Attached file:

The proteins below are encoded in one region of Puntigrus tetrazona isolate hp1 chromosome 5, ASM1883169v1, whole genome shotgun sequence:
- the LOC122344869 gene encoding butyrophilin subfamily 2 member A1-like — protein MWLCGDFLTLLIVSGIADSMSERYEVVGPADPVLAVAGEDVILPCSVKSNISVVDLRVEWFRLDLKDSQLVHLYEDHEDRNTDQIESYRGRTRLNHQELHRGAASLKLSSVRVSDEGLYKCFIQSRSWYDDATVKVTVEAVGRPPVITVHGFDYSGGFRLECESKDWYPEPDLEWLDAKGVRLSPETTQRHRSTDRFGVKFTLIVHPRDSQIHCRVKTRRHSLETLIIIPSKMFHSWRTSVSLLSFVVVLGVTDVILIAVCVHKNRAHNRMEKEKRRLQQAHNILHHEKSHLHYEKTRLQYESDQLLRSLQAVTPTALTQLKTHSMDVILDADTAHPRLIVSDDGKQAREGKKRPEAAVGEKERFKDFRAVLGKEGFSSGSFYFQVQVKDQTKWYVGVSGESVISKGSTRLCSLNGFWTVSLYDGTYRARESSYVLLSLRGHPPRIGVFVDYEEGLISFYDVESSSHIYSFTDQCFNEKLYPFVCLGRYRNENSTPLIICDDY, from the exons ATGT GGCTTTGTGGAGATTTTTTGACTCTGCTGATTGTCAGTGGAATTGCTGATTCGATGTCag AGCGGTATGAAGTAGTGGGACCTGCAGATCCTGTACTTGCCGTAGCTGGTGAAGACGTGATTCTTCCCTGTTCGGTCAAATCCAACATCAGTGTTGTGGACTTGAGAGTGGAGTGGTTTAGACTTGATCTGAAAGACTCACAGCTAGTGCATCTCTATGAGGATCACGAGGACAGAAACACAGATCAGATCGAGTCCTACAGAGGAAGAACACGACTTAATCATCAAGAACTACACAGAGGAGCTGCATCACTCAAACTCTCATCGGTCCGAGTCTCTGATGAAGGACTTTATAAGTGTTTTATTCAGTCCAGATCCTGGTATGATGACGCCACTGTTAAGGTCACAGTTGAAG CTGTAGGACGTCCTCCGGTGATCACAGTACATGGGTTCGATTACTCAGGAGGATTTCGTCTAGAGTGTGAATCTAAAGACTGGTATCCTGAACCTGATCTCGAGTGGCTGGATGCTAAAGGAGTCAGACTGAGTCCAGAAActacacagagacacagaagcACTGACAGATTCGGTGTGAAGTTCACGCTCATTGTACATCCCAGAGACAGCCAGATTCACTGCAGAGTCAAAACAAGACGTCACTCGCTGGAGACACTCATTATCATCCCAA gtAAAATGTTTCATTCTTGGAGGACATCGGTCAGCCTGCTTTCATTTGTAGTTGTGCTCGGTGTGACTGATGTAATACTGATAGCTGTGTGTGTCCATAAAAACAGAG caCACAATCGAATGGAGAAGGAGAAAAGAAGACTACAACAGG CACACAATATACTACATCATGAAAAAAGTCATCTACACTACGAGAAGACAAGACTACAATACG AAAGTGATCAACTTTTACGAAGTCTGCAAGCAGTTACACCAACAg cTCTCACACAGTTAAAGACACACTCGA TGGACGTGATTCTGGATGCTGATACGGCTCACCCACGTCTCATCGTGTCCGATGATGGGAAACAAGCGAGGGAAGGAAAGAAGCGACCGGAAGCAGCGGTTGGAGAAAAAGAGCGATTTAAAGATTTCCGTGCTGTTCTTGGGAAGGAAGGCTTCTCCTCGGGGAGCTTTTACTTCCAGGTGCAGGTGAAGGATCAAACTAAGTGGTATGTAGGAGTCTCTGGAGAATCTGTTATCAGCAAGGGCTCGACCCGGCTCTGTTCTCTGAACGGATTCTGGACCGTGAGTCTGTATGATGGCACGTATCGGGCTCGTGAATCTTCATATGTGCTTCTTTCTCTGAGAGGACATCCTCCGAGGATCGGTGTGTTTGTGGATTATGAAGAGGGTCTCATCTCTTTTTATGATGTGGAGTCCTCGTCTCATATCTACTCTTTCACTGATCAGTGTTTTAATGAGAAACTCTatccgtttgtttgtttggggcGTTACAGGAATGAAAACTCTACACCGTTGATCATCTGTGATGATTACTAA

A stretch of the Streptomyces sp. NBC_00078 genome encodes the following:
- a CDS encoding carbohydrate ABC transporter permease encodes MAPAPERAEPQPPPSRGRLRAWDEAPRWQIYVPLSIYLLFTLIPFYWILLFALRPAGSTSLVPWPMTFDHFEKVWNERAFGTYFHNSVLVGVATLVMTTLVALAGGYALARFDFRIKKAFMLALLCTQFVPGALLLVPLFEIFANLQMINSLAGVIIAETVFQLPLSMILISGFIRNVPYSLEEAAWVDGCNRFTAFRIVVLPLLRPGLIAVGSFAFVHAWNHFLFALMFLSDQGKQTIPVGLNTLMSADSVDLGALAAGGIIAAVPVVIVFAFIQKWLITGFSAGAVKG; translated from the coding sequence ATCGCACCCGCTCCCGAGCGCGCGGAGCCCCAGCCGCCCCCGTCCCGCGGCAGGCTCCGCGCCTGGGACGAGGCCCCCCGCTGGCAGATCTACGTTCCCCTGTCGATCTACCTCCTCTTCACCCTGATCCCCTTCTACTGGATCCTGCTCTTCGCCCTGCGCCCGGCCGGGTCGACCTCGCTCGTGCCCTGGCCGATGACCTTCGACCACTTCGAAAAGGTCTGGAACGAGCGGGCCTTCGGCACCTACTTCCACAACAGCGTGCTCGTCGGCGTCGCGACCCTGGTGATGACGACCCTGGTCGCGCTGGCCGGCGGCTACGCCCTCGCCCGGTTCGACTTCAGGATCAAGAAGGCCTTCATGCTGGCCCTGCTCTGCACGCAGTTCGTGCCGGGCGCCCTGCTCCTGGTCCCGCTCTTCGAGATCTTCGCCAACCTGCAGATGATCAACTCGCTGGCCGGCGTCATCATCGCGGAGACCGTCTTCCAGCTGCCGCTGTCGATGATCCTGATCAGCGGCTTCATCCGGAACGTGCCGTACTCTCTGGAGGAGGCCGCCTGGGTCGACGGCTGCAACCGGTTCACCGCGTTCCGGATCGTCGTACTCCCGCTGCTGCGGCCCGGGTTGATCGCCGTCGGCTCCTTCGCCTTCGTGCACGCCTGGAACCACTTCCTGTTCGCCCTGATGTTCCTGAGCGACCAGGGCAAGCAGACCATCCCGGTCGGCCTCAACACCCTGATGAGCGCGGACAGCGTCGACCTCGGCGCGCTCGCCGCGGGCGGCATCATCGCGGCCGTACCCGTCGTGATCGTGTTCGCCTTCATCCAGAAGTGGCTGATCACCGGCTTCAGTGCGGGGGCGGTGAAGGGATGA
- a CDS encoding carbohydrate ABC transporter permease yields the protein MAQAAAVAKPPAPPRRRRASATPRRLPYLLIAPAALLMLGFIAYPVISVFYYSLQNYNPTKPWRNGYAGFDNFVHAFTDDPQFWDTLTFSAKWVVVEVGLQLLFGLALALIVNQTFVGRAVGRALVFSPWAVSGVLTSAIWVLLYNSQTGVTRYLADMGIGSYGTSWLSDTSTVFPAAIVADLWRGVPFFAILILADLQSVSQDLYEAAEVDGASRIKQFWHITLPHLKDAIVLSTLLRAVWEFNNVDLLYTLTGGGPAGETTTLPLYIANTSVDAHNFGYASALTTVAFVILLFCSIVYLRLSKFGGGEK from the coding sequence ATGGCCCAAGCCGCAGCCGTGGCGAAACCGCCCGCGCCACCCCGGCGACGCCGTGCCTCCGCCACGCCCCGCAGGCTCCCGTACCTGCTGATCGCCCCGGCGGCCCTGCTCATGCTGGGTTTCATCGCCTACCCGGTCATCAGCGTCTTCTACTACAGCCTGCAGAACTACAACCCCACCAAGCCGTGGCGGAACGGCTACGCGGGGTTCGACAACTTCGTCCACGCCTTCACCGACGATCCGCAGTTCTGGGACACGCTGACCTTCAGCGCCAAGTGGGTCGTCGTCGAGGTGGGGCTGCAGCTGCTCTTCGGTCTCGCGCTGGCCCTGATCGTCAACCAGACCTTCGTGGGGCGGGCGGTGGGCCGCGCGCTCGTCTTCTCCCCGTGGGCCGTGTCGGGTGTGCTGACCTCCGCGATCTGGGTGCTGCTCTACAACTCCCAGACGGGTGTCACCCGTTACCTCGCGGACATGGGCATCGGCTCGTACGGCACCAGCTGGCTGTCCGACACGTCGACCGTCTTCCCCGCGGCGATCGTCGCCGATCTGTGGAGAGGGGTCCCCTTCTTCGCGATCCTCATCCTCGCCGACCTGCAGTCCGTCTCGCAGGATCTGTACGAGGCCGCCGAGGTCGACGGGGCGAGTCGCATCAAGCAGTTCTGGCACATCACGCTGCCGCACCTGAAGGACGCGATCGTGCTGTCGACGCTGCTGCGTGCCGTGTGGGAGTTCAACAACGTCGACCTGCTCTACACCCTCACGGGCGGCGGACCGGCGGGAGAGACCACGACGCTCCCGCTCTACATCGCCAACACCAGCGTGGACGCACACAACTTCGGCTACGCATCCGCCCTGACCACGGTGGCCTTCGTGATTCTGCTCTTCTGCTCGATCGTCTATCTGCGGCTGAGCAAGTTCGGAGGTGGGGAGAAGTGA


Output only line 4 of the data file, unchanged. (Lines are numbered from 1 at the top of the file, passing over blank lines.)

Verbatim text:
- a CDS encoding carbohydrate ABC transporter permease encodes MAPAPERAEPQPPPSRGRLRAWDEAPRWQIYVPLSIYLLFTLIPFYWILLFALRPAGSTSLVPWPMTFDHFEKVWNERAFGTYFHNSVLVGVATLVMTTLVALAGGYALARFDFRIKKAFMLALLCTQFVPGALLLVPLFEIFANLQMINSLAGVIIAETVFQLPLSMILISGFIRNVPYSLEEAAWVDGCNRFTAFRIVVLPLLRPGLIAVGSFAFVHAWNHFLFALMFLSDQGKQTIPVGLNTLMSADSVDLGALAAGGIIAAVPVVIVFAFIQKWLITGFSAGAVKG; translated from the coding sequence ATCGCACCCGCTCCCGAGCGCGCGGAGCCCCAGCCGCCCCCGTCCCGCGGCAGGCTCCGCGCCTGGGACGAGGCCCCCCGCTGGCAGATCTACGTTCCCCTGTCGATCTACCTCCTCTTCACCCTGATCCCCTTCTACTGGATCCTGCTCTTCGCCCTGCGCCCGGCCGGGTCGACCTCGCTCGTGCCCTGGCCGATGACCTTCGACCACTTCGAAAAGGTCTGGAACGAGCGGGCCTTCGGCACCTACTTCCACAACAGCGTGCTCGTCGGCGTCGCGACCCTGGTGATGACGACCCTGGTCGCGCTGGCCGGCGGCTACGCCCTCGCCCGGTTCGACTTCAGGATCAAGAAGGCCTTCATGCTGGCCCTGCTCTGCACGCAGTTCGTGCCGGGCGCCCTGCTCCTGGTCCCGCTCTTCGAGATCTTCGCCAACCTGCAGATGATCAACTCGCTGGCCGGCGTCATCATCGCGGAGACCGTCTTCCAGCTGCCGCTGTCGATGATCCTGATCAGCGGCTTCATCCGGAACGTGCCGTACTCTCTGGAGGAGGCCGCCTGGGTCGACGGCTGCAACCGGTTCACCGCGTTCCGGATCGTCGTACTCCCGCTGCTGCGGCCCGGGTTGATCGCCGTCGGCTCCTTCGCCTTCGTGCACGCCTGGAACCACTTCCTGTTCGCCCTGATGTTCCTGAGCGACCAGGGCAAGCAGACCATCCCGGTCGGCCTCAACACCCTGATGAGCGCGGACAGCGTCGACCTCGGCGCGCTCGCCGCGGGCGGCATCATCGCGGCCGTACCCGTCGTGATCGTGTTCGCCTTCATCCAGAAGTGGCTGATCACCGGCTTCAGTGCGGGGGCGGTGAAGGGATGA